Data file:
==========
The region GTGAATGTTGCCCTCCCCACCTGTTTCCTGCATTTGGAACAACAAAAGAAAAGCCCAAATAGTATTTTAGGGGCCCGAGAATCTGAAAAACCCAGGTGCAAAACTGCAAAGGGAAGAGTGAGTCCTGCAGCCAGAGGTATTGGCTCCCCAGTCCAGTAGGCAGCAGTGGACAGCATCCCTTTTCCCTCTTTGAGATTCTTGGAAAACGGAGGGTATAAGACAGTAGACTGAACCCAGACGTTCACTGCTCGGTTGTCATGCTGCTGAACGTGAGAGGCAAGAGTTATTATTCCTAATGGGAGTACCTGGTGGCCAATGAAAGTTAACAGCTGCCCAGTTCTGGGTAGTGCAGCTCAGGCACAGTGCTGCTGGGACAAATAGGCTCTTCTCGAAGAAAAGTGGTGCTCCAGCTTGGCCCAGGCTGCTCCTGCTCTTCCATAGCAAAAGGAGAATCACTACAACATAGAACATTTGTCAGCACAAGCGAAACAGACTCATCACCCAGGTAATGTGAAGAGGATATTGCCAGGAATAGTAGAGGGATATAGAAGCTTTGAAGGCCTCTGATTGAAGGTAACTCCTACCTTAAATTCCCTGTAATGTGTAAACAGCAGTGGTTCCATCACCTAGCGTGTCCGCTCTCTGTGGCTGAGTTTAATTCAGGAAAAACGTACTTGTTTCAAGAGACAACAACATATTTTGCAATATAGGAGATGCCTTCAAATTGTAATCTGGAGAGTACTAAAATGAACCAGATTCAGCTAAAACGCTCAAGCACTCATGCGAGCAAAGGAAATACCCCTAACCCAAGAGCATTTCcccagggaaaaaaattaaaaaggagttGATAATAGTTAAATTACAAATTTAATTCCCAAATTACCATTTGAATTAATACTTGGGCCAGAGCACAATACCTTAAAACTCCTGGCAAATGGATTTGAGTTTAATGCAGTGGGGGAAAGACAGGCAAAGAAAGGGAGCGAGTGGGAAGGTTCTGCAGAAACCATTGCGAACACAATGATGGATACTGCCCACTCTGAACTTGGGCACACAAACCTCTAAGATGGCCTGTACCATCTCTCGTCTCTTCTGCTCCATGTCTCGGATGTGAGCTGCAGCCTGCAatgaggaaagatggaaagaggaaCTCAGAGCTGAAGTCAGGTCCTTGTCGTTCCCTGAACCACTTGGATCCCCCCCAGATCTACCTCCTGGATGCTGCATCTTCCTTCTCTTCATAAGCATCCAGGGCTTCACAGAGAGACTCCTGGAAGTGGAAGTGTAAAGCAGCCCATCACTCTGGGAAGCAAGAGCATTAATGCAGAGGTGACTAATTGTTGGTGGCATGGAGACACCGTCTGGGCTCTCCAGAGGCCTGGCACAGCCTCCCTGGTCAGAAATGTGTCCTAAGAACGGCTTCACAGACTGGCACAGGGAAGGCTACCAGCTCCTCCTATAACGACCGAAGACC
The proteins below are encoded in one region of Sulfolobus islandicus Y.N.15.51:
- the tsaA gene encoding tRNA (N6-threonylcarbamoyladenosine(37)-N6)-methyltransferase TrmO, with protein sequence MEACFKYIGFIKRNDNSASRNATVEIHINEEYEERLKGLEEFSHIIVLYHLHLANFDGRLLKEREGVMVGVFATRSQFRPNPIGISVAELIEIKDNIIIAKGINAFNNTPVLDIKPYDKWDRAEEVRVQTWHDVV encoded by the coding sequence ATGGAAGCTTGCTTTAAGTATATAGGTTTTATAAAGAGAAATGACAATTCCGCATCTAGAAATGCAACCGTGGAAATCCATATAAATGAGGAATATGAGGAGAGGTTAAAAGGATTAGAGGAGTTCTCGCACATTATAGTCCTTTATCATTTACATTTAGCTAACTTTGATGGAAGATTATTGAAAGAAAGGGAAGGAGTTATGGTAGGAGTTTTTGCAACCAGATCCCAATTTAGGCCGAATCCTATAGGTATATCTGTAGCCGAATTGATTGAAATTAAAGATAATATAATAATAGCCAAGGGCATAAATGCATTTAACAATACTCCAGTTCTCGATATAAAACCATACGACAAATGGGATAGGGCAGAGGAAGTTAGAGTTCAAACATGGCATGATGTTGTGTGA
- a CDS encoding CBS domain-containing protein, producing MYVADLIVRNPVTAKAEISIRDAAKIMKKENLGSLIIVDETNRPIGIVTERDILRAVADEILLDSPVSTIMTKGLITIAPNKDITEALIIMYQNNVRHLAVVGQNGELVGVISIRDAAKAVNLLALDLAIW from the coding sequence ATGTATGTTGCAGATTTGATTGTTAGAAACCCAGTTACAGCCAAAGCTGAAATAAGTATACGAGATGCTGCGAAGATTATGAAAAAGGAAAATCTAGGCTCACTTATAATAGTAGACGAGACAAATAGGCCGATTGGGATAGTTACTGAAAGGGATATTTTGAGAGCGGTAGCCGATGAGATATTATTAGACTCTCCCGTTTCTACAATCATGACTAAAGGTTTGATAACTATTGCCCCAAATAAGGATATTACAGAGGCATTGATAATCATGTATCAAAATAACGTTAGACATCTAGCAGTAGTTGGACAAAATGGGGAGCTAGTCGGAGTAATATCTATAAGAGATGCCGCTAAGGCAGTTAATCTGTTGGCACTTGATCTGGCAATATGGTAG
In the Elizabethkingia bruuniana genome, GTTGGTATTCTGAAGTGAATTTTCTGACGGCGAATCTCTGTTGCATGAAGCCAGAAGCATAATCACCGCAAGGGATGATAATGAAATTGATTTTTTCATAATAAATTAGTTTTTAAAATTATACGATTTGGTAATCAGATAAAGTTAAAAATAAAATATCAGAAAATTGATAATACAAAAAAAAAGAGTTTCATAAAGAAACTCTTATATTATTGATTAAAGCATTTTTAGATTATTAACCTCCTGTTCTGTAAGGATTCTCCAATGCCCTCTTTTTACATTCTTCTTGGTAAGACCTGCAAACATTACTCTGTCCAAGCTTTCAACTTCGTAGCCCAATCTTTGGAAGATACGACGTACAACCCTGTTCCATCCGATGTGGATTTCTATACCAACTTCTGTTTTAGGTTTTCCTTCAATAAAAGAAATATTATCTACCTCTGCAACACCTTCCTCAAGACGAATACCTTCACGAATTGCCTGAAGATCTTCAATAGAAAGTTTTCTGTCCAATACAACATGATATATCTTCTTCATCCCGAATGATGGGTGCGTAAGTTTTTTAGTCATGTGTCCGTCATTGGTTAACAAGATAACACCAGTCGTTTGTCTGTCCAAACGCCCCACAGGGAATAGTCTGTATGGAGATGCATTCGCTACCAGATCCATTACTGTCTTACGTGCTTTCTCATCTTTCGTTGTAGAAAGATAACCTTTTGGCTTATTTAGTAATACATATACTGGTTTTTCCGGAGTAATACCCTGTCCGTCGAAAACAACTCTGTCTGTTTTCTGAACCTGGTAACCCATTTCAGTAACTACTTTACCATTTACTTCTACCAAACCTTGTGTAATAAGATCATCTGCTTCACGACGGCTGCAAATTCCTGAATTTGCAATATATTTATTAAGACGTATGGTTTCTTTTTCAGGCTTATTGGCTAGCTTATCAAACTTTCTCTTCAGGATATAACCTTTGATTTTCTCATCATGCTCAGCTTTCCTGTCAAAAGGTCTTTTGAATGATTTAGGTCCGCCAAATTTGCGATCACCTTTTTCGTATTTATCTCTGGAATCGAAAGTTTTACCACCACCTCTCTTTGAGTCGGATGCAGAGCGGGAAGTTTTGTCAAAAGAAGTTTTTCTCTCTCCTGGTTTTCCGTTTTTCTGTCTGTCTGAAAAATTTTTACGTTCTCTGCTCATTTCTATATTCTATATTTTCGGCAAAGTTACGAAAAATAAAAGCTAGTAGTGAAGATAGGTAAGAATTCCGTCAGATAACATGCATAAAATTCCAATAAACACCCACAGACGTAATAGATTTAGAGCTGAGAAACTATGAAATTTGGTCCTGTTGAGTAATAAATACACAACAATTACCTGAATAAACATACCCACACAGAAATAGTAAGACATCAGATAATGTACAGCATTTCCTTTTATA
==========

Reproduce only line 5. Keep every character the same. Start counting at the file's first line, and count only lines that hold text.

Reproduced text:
In the Elizabethkingia bruuniana genome, GTTGGTATTCTGAAGTGAATTTTCTGACGGCGAATCTCTGTTGCATGAAGCCAGAAGCATAATCACCGCAAGGGATGATAATGAAATTGATTTTTTCATAATAAATTAGTTTTTAAAATTATACGATTTGGTAATCAGATAAAGTTAAAAATAAAATATCAGAAAATTGATAATACAAAAAAAAAGAGTTTCATAAAGAAACTCTTATATTATTGATTAAAGCATTTTTAGATTATTAACCTCCTGTTCTGTAAGGATTCTCCAATGCCCTCTTTTTACATTCTTCTTGGTAAGACCTGCAAACATTACTCTGTCCAAGCTTTCAACTTCGTAGCCCAATCTTTGGAAGATACGACGTACAACCCTGTTCCATCCGATGTGGATTTCTATACCAACTTCTGTTTTAGGTTTTCCTTCAATAAAAGAAATATTATCTACCTCTGCAACACCTTCCTCAAGACGAATACCTTCACGAATTGCCTGAAGATCTTCAATAGAAAGTTTTCTGTCCAATACAACATGATATATCTTCTTCATCCCGAATGATGGGTGCGTAAGTTTTTTAGTCATGTGTCCGTCATTGGTTAACAAGATAACACCAGTCGTTTGTCTGTCCAAACGCCCCACAGGGAATAGTCTGTATGGAGATGCATTCGCTACCAGATCCATTACTGTCTTACGTGCTTTCTCATCTTTCGTTGTAGAAAGATAACCTTTTGGCTTATTTAGTAATACATATACTGGTTTTTCCGGAGTAATACCCTGTCCGTCGAAAACAACTCTGTCTGTTTTCTGAACCTGGTAACCCATTTCAGTAACTACTTTACCATTTACTTCTACCAAACCTTGTGTAATAAGATCATCTGCTTCACGACGGCTGCAAATTCCTGAATTTGCAATATATTTATTAAGACGTATGGTTTCTTTTTCAGGCTTATTGGCTAGCTTATCAAACTTTCTCTTCAGGATATAACCTTTGATTTTCTCATCATGCTCAGCTTTCCTGTCAAAAGGTCTTTTGAATGATTTAGGTCCGCCAAATTTGCGATCACCTTTTTCGTATTTATCTCTGGAATCGAAAGTTTTACCACCACCTCTCTTTGAGTCGGATGCAGAGCGGGAAGTTTTGTCAAAAGAAGTTTTTCTCTCTCCTGGTTTTCCGTTTTTCTGTCTGTCTGAAAAATTTTTACGTTCTCTGCTCATTTCTATATTCTATATTTTCGGCAAAGTTACGAAAAATAAAAGCTAGTAGTGAAGATAGGTAAGAATTCCGTCAGATAACATGCATAAAATTCCAATAAACACCCACAGACGTAATAGATTTAGAGCTGAGAAACTATGAAATTTGGTCCTGTTGAGTAATAAATACACAACAATTACCTGAATAAACATACCCACACAGAAATAGTAAGACATCAGATAATGTACAGCATTTCCTTTTATA